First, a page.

Sredni Vashtar- paragraph 15 analysis.
“ And then of a sudden he stopped his chanting and drew closer to the window-pane. The door of the shed still stood ajar as it had been left, and the minutes were slipping by. They were long minutes, but they slipped by nevertheless. He watched the starlings running and flying in little parties across the lawn; he counted them over and over again, with one eye always on that swinging door. A sour-faced maid came in to lay the table for tea, and still Conradin stood and waited and watched. Hope had crept by inches into his heart, and now a look of triumph began to blaze in his eyes that had only known the wistful patience of defeat. Under his breath, with a furtive exultation, he began once again the paean of victory and devastation. And presently his eyes were rewarded: out through that doorway came a long, low, yellow-and-brown beast, with eyes a-blink at the waning daylight, and dark wet stains around the fur of jaws and throat. Conradin dropped on his knees. The great polecat-ferret made its way down
to a small brook at the foot of the garden, drank for a moment,
then crossed a little plank bridge and was lost to sight in the bushes. Such was the passing of Sredni Vashtar.
“Tea is ready,” said the sour-faced maid; “where is the mistress?”
“She went down to the shed some time ago,” said Conradin.
And while the maid went to summon her mistress to tea, Conradin fished a toasting-fork out of the sideboard drawer and proceeded to toast himself a piece of bread. And during the toasting of it and the buttering of it with much butter and the slow enjoyment of eating it, Conradin listened to the noises and silences which fell in quick spasms beyond the dining-room door. The loud foolish screaming of the maid, the answering chorus of wondering ejaculations from the kitchen region, the scuttering footsteps and hurried embassies for outside help, and then, after a lull, the scared sobbings and the shuffling tread of those who bore a heavy burden into the house.
“Whoever will break it to the poor child? I couldn’t for the life of me!” exclaimed a shrill voice. And while they debated the matter among themselves, Conradin made himself another piece of toast”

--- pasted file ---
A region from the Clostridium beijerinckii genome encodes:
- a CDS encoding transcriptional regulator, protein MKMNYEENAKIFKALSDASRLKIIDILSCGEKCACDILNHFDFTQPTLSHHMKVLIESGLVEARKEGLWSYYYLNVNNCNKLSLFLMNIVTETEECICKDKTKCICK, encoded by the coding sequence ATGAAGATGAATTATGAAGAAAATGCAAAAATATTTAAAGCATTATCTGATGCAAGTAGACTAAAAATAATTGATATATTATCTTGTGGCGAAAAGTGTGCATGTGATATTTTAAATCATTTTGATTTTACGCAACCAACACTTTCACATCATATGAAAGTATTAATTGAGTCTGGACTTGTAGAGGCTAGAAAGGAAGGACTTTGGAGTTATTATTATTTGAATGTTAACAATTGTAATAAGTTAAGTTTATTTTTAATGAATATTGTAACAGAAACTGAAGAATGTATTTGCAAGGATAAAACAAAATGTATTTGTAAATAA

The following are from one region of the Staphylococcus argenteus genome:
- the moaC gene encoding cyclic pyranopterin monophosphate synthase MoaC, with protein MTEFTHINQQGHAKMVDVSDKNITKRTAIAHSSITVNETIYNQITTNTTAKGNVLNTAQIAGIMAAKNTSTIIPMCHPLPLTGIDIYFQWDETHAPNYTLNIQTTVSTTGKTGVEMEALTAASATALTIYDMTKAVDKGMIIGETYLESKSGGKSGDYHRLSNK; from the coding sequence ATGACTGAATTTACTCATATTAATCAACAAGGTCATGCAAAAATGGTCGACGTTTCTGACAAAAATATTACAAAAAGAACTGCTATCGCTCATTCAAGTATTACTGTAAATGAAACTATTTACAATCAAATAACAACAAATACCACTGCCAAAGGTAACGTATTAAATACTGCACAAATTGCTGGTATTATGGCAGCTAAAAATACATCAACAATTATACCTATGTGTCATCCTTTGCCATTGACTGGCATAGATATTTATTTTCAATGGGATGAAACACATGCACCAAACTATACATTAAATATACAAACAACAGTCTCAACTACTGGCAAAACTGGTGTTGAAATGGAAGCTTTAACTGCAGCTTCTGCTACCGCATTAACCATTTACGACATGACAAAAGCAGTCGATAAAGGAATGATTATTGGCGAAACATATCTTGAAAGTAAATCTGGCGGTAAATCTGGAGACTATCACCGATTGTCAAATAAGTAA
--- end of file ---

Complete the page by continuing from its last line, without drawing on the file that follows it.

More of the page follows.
In paragraph 15, there is something sinister and frightening at the point Conradin enjoys a piece of toast while Mrs. De Ropp lies dead. This shows his lack of interest towards the situation because he is pleased when all around him is panic and fear. Therefore, in this paragraph the author uses devices such as symbolism to represent through the toast both Conradin’s unattainable object of desire and freedom, as the authority restricted him everything that he possibly wanted. However, now without the guardian’s presence he was the lord of the house, which means he could indulge himself by eating the toast without any restrictions and with satisfaction . “ And while they debated the matter among themselves, Conradin made himself another piece of toast.” In this quotation, Conradin was smiling and keeping distant of from all those emotions people were having, so it is clear that the toast represents hypocrisy, as well. This is because it is an entrance to the hypocritical british society at the moment he acts calmly as if nothing was going on by eating a toast, while in the house it is happening something bloomy. Furthermore, towards the ending there is a role reversal due to the fact that now Conradin has the control, rather than the guardian. In fact, he eats another piece of toast without anyone telling him it was prohibited.
Literary devices used in the paragraph
We can highlight three important symbols used in this paragraph. Firstly, the toast represents Conradin’s freedom and celebration. Moreover,we can identify another symbol such as the shed, which that symbolizes a cathedral of conradin’s faith and a safe place where he goes for worship. Here he was the authoritarian and has the power, rather than Mrs. De Ropp. Finally, the Ferret, the deity, known as Sredni Vashtar, is a symbol of Conradin’s Anger towards his cousin.
In this extract, imagination is present because the protagonist fantasies with his cousin’s death until he makes up in his mind a scene in which Mrs. De Ropp is murdered by his pet. Meanwhile he was enjoying of the situation, eating calmly a couple of toasts. In addition to this, imagination is relevant for Conradin, because without it he would be dead. In fact, his mind is what keeps him alive. Finally, his actions were influenced by his imagination, which made him act or think in such a way. which way?
Point of view:
This extract of the story is written in third person narrator limited, because it is focalized in Conradin´s mind. We understand this due to the fact we are not certain about his cousin’s death or her being murdered by the ferret as it was all part of his imagination. Therefore, we are not sure if the story was a fantasy or if it was real.